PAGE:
Power-to-X will be one of the key solutions to accelerate the energy transition, especially when paired with sector coupling.
Just a few years ago, creating carbon-neutral, renewable fuels that capture CO₂ in the manufacturing process sounded like science fiction. Now this technology is reality.
Power-to-X – also known as P2X – captures CO₂ from the air and combines it with green hydrogen to create different carbon-neutral future fuels. When Power-to-X is paired with sector coupling, the path is paved for the decarbonisation of multiple industries.
“Sector coupling is a hot topic around the globe. In short, it means interconnecting the power producing sector with energy consuming sectors such as transport and industry – and moving all these sectors away from fossil fuels to clean electricity,” explains Antti Alahäivälä, General Manager, Business Development, at Wärtsilä Energy.
Affordable, renewable energy like wind and solar power are central drivers of sector coupling and P2X.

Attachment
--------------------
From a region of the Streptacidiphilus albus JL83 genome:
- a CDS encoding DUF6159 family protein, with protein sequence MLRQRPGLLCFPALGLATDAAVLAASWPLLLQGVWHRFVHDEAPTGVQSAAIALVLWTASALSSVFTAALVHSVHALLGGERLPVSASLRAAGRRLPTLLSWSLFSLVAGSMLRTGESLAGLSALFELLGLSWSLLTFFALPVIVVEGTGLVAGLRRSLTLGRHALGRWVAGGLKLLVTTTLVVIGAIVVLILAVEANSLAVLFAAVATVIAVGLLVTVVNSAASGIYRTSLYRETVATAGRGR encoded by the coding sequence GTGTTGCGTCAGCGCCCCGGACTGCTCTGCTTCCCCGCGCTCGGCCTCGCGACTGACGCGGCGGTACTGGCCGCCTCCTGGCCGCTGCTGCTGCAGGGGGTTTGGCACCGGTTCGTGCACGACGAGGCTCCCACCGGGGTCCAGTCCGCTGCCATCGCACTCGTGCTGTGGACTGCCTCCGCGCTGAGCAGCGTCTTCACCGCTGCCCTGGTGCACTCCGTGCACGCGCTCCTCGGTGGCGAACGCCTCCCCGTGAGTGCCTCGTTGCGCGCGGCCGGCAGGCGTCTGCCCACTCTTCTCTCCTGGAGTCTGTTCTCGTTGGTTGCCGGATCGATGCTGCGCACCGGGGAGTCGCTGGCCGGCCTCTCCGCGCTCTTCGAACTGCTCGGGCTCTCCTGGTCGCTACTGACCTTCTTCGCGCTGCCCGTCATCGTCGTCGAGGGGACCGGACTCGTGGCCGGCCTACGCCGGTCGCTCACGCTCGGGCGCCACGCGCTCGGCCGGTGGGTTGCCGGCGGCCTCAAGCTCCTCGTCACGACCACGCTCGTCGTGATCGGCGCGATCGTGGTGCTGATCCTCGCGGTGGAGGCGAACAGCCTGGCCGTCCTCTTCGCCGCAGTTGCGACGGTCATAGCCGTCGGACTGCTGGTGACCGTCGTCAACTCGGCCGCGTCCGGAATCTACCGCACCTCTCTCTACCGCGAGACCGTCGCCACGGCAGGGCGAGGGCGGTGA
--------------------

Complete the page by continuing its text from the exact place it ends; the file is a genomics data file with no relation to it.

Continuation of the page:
“The cost of producing clean energy has dropped considerably. In Finland, wind power is now undeniably the cheapest way to produce electricity. This makes P2X technology, such as Power-to-Gas, an economically viable solution for energy producers,” Alahäivälä points out.
“The development of new technologies that extend the feasibility of electrical power applications are naturally also central to energy transition plans, as decarbonisation and electrification go hand-in-hand,” Alahäivälä adds.
Vantaa Energy – one of Finland’s largest urban energy companies – intends to be fully fossil free by 2026.
“The energy sector plays a significant role in mitigating climate change. We want to be pioneers in contributing to a speedy transition to clean energy production,” says Jukka Toivonen, Vantaa Energy’s CEO.
Vantaa Energy will be phasing out coal already in 2022, thanks to the biopower plant that it took into use in 2019, and the expansion of its innovative Waste-to-Power plant that will be finished in 2022. The next step is to replace the fossil gas currently used in its energy production with a carbon-neutral alternative. Vantaa Energy aspires to be a carbon-neutral energy company by 2030.
“To achieve this goal in a cost-effective way, we needed a top technical expert to partner with,” Toivonen says.
“Wärtsilä’s expertise in Power-to-X technology impressed us, and in spring 2020 we signed a concept development agreement for exploring the feasibility of building a plant that produces carbon-neutral synthetic methane,” explains Toivonen.